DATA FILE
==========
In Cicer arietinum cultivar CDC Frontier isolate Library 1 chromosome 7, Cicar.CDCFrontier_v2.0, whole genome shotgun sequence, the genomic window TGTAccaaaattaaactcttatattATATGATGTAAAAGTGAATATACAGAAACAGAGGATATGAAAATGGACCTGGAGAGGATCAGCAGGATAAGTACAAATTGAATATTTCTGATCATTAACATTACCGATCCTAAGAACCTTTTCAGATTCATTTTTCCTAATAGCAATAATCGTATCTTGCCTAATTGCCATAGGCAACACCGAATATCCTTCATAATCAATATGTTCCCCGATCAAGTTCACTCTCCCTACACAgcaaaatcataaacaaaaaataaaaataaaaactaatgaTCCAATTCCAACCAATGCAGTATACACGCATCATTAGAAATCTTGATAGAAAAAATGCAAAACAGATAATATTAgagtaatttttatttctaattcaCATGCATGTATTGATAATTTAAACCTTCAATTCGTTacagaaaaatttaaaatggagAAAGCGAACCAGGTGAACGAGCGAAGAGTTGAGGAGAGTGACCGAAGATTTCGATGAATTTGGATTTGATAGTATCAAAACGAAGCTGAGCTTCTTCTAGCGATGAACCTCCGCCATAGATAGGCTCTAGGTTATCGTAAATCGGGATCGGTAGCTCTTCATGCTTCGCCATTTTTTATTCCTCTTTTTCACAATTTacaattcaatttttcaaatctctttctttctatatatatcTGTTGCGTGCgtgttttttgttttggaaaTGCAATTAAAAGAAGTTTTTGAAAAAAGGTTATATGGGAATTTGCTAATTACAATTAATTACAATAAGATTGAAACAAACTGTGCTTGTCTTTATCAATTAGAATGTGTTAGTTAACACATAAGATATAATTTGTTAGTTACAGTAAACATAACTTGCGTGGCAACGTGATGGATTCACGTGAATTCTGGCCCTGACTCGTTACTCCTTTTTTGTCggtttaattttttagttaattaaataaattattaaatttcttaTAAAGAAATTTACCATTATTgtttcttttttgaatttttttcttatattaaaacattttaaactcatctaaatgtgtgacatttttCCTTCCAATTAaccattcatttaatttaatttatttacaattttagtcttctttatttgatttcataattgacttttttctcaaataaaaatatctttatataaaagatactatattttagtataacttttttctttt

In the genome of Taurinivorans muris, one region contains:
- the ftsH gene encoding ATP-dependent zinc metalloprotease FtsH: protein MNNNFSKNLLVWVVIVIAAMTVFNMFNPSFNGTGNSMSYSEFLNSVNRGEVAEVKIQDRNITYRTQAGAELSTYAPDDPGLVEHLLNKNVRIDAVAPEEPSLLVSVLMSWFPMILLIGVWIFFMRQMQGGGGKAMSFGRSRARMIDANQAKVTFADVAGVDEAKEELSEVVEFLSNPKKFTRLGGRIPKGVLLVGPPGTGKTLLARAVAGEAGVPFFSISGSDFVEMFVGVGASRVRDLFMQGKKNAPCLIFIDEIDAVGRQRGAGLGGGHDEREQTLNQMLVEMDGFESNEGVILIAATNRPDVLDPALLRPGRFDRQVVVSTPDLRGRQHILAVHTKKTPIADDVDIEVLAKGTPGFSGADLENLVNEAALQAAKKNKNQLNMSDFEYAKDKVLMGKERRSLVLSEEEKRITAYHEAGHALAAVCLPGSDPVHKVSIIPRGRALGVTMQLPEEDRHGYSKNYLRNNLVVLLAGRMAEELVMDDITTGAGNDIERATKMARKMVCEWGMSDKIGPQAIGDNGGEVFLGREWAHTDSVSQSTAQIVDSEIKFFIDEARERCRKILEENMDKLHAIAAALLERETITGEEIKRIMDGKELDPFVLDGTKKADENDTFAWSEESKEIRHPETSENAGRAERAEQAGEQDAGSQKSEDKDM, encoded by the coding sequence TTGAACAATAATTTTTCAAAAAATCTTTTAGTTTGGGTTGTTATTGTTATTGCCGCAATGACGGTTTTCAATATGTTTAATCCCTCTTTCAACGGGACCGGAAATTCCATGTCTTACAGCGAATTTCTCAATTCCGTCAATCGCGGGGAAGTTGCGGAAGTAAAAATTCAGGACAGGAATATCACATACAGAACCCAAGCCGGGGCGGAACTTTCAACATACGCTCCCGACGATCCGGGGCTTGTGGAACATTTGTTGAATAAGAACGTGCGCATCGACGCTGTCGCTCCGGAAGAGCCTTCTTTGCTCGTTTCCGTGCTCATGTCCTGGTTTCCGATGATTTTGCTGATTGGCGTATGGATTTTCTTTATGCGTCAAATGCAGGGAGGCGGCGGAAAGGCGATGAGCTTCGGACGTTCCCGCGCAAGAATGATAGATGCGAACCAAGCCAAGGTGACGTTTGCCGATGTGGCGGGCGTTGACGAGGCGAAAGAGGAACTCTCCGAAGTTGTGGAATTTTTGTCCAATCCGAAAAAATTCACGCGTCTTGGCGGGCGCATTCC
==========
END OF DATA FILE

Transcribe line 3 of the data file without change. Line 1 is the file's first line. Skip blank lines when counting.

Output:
- the ftsH gene encoding ATP-dependent zinc metalloprotease FtsH: protein MNNNFSKNLLVWVVIVIAAMTVFNMFNPSFNGTGNSMSYSEFLNSVNRGEVAEVKIQDRNITYRTQAGAELSTYAPDDPGLVEHLLNKNVRIDAVAPEEPSLLVSVLMSWFPMILLIGVWIFFMRQMQGGGGKAMSFGRSRARMIDANQAKVTFADVAGVDEAKEELSEVVEFLSNPKKFTRLGGRIPKGVLLVGPPGTGKTLLARAVAGEAGVPFFSISGSDFVEMFVGVGASRVRDLFMQGKKNAPCLIFIDEIDAVGRQRGAGLGGGHDEREQTLNQMLVEMDGFESNEGVILIAATNRPDVLDPALLRPGRFDRQVVVSTPDLRGRQHILAVHTKKTPIADDVDIEVLAKGTPGFSGADLENLVNEAALQAAKKNKNQLNMSDFEYAKDKVLMGKERRSLVLSEEEKRITAYHEAGHALAAVCLPGSDPVHKVSIIPRGRALGVTMQLPEEDRHGYSKNYLRNNLVVLLAGRMAEELVMDDITTGAGNDIERATKMARKMVCEWGMSDKIGPQAIGDNGGEVFLGREWAHTDSVSQSTAQIVDSEIKFFIDEARERCRKILEENMDKLHAIAAALLERETITGEEIKRIMDGKELDPFVLDGTKKADENDTFAWSEESKEIRHPETSENAGRAERAEQAGEQDAGSQKSEDKDM, encoded by the coding sequence TTGAACAATAATTTTTCAAAAAATCTTTTAGTTTGGGTTGTTATTGTTATTGCCGCAATGACGGTTTTCAATATGTTTAATCCCTCTTTCAACGGGACCGGAAATTCCATGTCTTACAGCGAATTTCTCAATTCCGTCAATCGCGGGGAAGTTGCGGAAGTAAAAATTCAGGACAGGAATATCACATACAGAACCCAAGCCGGGGCGGAACTTTCAACATACGCTCCCGACGATCCGGGGCTTGTGGAACATTTGTTGAATAAGAACGTGCGCATCGACGCTGTCGCTCCGGAAGAGCCTTCTTTGCTCGTTTCCGTGCTCATGTCCTGGTTTCCGATGATTTTGCTGATTGGCGTATGGATTTTCTTTATGCGTCAAATGCAGGGAGGCGGCGGAAAGGCGATGAGCTTCGGACGTTCCCGCGCAAGAATGATAGATGCGAACCAAGCCAAGGTGACGTTTGCCGATGTGGCGGGCGTTGACGAGGCGAAAGAGGAACTCTCCGAAGTTGTGGAATTTTTGTCCAATCCGAAAAAATTCACGCGTCTTGGCGGGCGCATTCC